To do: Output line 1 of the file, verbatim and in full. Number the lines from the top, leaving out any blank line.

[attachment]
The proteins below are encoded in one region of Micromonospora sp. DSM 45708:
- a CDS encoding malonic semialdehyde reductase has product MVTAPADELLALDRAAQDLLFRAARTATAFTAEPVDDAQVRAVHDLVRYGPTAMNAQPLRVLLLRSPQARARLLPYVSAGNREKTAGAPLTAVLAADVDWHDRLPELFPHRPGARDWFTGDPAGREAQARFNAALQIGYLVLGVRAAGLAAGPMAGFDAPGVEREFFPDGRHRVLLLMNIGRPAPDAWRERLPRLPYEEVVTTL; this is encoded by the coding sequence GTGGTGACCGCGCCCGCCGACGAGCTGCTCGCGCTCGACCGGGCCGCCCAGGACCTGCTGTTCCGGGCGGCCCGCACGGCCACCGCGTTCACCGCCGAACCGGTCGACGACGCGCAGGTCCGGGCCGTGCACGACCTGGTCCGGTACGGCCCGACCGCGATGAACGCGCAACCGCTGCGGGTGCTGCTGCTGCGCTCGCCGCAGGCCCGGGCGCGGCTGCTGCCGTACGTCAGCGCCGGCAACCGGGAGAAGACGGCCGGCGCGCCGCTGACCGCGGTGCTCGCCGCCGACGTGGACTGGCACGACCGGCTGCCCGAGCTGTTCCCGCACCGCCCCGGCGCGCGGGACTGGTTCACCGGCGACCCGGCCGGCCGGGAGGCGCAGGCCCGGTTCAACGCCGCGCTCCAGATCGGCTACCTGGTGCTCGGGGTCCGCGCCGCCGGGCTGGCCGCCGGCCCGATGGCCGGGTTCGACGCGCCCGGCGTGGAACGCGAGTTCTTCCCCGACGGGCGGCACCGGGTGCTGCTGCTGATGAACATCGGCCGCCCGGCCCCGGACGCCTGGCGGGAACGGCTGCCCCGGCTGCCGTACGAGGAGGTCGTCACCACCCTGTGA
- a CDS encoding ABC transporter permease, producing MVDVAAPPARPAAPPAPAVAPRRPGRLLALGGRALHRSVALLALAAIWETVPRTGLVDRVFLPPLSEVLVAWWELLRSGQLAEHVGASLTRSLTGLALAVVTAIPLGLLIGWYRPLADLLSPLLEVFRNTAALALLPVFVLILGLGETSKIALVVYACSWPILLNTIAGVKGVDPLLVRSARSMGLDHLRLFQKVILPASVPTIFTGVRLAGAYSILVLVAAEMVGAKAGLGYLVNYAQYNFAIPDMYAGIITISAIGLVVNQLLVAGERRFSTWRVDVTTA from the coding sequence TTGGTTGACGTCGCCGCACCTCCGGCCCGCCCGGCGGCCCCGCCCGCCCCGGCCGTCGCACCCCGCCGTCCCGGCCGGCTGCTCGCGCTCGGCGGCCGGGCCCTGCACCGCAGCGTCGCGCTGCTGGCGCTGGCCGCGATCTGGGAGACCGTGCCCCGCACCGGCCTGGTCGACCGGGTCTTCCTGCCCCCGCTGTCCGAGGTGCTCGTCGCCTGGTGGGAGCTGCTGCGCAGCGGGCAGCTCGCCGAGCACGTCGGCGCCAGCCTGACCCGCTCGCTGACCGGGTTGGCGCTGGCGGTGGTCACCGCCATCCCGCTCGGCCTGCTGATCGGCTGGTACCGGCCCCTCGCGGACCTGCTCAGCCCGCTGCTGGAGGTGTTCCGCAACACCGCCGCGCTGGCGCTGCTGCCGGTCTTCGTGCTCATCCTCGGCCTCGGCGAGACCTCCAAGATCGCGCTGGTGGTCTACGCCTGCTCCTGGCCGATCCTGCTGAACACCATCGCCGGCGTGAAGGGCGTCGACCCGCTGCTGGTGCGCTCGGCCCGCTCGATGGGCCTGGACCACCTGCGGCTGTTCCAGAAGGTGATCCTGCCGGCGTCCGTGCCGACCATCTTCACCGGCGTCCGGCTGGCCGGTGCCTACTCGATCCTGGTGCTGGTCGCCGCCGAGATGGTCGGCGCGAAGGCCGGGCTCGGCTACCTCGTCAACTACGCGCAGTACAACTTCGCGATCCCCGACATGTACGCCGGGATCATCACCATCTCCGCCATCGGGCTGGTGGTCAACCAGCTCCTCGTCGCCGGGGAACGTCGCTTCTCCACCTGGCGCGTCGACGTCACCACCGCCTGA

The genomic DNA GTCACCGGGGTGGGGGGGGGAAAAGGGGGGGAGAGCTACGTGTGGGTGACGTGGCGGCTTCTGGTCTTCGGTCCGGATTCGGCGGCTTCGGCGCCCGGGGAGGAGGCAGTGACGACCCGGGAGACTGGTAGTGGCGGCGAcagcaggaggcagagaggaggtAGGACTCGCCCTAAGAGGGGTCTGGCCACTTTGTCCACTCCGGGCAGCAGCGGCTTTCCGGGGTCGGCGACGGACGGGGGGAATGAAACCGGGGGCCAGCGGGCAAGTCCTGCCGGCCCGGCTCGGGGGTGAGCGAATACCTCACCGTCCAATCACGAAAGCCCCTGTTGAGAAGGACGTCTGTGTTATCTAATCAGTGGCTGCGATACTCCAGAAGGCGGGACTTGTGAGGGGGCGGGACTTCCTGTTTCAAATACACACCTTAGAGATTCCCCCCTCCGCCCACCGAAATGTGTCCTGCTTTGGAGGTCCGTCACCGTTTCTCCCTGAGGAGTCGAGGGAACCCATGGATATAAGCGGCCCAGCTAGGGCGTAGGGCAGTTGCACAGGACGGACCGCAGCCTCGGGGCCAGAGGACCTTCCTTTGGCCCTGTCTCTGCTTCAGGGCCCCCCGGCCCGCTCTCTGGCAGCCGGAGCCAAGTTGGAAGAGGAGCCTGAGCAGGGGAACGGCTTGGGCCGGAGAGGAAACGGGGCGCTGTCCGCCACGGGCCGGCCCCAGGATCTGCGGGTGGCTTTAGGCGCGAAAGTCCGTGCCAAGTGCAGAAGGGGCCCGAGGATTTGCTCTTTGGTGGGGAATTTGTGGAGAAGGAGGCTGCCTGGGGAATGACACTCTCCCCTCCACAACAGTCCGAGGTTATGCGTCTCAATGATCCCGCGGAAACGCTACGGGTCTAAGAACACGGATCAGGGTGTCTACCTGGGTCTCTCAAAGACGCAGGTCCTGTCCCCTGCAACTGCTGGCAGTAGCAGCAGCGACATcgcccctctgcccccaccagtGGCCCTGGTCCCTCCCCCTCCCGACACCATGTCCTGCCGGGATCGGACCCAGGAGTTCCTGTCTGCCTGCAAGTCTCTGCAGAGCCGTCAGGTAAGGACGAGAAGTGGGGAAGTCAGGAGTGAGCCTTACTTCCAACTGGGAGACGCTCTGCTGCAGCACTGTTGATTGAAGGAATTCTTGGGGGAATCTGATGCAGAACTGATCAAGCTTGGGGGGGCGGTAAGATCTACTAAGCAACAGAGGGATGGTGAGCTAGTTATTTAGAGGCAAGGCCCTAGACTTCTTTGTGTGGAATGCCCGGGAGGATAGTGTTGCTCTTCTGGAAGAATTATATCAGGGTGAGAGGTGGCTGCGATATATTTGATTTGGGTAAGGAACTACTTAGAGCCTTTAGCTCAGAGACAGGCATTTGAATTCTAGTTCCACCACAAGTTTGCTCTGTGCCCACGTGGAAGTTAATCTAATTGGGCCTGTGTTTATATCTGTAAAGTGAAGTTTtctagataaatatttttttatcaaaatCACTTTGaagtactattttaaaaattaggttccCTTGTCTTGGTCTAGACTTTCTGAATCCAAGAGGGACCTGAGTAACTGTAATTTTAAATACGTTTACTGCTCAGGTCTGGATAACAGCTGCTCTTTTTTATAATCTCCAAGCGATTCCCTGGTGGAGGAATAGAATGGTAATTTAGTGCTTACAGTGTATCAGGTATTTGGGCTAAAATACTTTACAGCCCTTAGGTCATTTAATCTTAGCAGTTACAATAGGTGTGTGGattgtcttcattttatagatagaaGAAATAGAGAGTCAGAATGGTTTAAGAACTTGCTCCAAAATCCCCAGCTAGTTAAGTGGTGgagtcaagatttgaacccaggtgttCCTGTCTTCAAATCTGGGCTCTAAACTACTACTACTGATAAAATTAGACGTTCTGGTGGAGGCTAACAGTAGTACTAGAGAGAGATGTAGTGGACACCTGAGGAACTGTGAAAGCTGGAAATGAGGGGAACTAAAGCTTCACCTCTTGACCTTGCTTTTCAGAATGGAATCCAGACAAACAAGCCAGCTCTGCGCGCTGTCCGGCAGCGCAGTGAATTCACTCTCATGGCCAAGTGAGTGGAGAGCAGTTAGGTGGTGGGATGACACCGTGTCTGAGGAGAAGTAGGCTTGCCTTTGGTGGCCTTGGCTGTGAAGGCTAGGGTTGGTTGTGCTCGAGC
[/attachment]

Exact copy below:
The proteins below are encoded in one region of Micromonospora sp. DSM 45708: